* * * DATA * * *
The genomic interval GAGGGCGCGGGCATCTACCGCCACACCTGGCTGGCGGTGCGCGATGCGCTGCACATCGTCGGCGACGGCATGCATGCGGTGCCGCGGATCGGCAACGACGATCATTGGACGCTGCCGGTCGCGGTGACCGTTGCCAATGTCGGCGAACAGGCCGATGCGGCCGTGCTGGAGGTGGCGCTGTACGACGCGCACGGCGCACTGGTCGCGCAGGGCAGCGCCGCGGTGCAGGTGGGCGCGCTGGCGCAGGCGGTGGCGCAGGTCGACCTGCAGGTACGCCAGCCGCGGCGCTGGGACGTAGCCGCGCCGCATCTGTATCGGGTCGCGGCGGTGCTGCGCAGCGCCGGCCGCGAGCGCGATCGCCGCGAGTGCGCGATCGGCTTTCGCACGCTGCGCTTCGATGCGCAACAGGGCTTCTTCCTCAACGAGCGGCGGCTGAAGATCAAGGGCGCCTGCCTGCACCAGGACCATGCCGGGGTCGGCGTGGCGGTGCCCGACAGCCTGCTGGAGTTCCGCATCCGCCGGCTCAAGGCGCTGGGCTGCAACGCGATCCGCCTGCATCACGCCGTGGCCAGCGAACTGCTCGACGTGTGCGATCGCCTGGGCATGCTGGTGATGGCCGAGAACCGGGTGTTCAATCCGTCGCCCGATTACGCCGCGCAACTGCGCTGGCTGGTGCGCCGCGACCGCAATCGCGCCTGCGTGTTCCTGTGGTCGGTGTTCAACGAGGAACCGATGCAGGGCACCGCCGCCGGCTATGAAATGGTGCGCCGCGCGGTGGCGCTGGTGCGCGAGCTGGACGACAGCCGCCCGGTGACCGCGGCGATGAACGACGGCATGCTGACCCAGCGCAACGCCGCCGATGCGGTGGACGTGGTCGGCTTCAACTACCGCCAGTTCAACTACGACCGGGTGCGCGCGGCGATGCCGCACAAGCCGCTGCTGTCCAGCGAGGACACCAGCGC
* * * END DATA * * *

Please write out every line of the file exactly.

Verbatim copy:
The genomic interval GAGGGCGCGGGCATCTACCGCCACACCTGGCTGGCGGTGCGCGATGCGCTGCACATCGTCGGCGACGGCATGCATGCGGTGCCGCGGATCGGCAACGACGATCATTGGACGCTGCCGGTCGCGGTGACCGTTGCCAATGTCGGCGAACAGGCCGATGCGGCCGTGCTGGAGGTGGCGCTGTACGACGCGCACGGCGCACTGGTCGCGCAGGGCAGCGCCGCGGTGCAGGTGGGCGCGCTGGCGCAGGCGGTGGCGCAGGTCGACCTGCAGGTACGCCAGCCGCGGCGCTGGGACGTAGCCGCGCCGCATCTGTATCGGGTCGCGGCGGTGCTGCGCAGCGCCGGCCGCGAGCGCGATCGCCGCGAGTGCGCGATCGGCTTTCGCACGCTGCGCTTCGATGCGCAACAGGGCTTCTTCCTCAACGAGCGGCGGCTGAAGATCAAGGGCGCCTGCCTGCACCAGGACCATGCCGGGGTCGGCGTGGCGGTGCCCGACAGCCTGCTGGAGTTCCGCATCCGCCGGCTCAAGGCGCTGGGCTGCAACGCGATCCGCCTGCATCACGCCGTGGCCAGCGAACTGCTCGACGTGTGCGATCGCCTGGGCATGCTGGTGATGGCCGAGAACCGGGTGTTCAATCCGTCGCCCGATTACGCCGCGCAACTGCGCTGGCTGGTGCGCCGCGACCGCAATCGCGCCTGCGTGTTCCTGTGGTCGGTGTTCAACGAGGAACCGATGCAGGGCACCGCCGCCGGCTATGAAATGGTGCGCCGCGCGGTGGCGCTGGTGCGCGAGCTGGACGACAGCCGCCCGGTGACCGCGGCGATGAACGACGGCATGCTGACCCAGCGCAACGCCGCCGATGCGGTGGACGTGGTCGGCTTCAACTACCGCCAGTTCAACTACGACCGGGTGCGCGCGGCGATGCCGCACAAGCCGCTGCTGTCCAGCGAGGACACCAGCGC